Our mid-Atlantic adventure began on a profoundly warm day in the angelic light of dawn.
Delaware, the second smallest state in the country of just under 2000 square miles in size, owes its nickname to being the first in consenting to the United States Constitution.
We stopped in the multifarious capital, Dover, home to the International Speedway for NASCAR and took long baths to wear off vagaries of the drive, before ambling over to the First State Heritage Park.
With the Legislative State Hall and a spattering of museums in tow, the expansive greens here are known as the state’s first urban park.
Nestled in the New Castle County, bordering the city of Wilmington, is the sprawling Winterthur Estates, a grand commemoration of the Du Pont family home. In the thicket of the pathless woods stood the majestic 175-room mansion with its decorative art collections spanning decades, and its luxurious gardens rolling into the lush meadows.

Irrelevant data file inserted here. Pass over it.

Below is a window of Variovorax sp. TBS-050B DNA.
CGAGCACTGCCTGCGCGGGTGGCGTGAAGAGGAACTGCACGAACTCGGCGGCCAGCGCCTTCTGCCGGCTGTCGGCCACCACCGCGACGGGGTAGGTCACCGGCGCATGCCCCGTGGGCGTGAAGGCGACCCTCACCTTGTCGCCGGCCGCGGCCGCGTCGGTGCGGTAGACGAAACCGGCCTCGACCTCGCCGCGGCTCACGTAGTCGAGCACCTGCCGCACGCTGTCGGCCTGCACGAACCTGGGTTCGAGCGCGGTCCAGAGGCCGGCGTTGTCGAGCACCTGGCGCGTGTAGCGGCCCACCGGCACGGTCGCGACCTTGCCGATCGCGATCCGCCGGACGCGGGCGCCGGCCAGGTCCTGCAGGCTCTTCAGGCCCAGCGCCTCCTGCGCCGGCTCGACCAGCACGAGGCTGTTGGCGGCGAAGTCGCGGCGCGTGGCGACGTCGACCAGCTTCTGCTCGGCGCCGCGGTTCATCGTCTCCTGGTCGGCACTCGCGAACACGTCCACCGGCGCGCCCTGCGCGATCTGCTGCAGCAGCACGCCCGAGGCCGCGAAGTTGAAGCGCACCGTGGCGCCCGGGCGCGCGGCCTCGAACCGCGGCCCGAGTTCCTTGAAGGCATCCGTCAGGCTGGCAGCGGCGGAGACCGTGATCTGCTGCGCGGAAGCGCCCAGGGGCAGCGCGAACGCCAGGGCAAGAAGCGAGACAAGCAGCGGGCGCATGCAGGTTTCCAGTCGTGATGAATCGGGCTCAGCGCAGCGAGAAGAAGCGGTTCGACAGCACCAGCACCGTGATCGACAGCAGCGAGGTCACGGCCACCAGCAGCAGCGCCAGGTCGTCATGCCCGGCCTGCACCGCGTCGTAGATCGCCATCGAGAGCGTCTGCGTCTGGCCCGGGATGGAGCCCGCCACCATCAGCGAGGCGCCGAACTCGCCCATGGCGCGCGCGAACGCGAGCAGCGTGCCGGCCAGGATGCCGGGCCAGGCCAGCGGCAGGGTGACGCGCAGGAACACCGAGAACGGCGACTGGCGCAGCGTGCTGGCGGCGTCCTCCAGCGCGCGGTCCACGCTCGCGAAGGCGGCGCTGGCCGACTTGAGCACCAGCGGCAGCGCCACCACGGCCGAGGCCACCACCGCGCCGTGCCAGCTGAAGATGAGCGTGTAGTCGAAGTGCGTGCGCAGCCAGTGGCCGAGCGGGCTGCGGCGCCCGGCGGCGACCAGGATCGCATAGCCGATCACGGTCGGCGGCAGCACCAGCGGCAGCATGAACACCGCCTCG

Wandering through the states of Delaware and Pennsylvania is the Brandywine Creek. On its banks lay the voluminous Hagley Museum, a site for early industrial gunpowder works, belonging to the DuPonts.
The Powder Yard, by the graceful waters of the river, was where we spent some time on this visit – juggling between manufacturing units, the powerful turbines, stone quarries that contained raw material, and even a fully-functional coal-based steam engine.
Last stops: Cape Henlopen State Park and Rehoboth Beach. All we did was perch ourselves beachside, lap up two ice cream cones each (choosing from over a 100 flavors!), and reflect on this beautiful journey that we vowed to take together.